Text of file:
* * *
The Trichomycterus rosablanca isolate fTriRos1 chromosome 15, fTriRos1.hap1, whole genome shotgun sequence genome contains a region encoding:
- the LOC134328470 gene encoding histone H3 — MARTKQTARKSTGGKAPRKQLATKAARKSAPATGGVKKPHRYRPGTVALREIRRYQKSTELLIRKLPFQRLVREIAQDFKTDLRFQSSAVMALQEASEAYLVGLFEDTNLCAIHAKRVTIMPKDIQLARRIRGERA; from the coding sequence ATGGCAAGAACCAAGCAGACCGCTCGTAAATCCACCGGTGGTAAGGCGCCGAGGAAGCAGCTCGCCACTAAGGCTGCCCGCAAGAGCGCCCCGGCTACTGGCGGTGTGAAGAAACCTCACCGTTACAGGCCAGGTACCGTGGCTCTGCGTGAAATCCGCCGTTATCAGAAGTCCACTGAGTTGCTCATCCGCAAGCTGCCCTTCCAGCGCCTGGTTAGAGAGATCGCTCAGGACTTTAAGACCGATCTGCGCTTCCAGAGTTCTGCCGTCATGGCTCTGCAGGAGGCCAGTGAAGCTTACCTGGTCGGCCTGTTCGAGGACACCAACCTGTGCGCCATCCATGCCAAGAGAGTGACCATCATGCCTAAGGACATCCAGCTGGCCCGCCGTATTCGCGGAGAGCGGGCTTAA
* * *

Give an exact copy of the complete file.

The Trichomycterus rosablanca isolate fTriRos1 chromosome 15, fTriRos1.hap1, whole genome shotgun sequence genome contains a region encoding:
- the LOC134328470 gene encoding histone H3 — MARTKQTARKSTGGKAPRKQLATKAARKSAPATGGVKKPHRYRPGTVALREIRRYQKSTELLIRKLPFQRLVREIAQDFKTDLRFQSSAVMALQEASEAYLVGLFEDTNLCAIHAKRVTIMPKDIQLARRIRGERA; from the coding sequence ATGGCAAGAACCAAGCAGACCGCTCGTAAATCCACCGGTGGTAAGGCGCCGAGGAAGCAGCTCGCCACTAAGGCTGCCCGCAAGAGCGCCCCGGCTACTGGCGGTGTGAAGAAACCTCACCGTTACAGGCCAGGTACCGTGGCTCTGCGTGAAATCCGCCGTTATCAGAAGTCCACTGAGTTGCTCATCCGCAAGCTGCCCTTCCAGCGCCTGGTTAGAGAGATCGCTCAGGACTTTAAGACCGATCTGCGCTTCCAGAGTTCTGCCGTCATGGCTCTGCAGGAGGCCAGTGAAGCTTACCTGGTCGGCCTGTTCGAGGACACCAACCTGTGCGCCATCCATGCCAAGAGAGTGACCATCATGCCTAAGGACATCCAGCTGGCCCGCCGTATTCGCGGAGAGCGGGCTTAA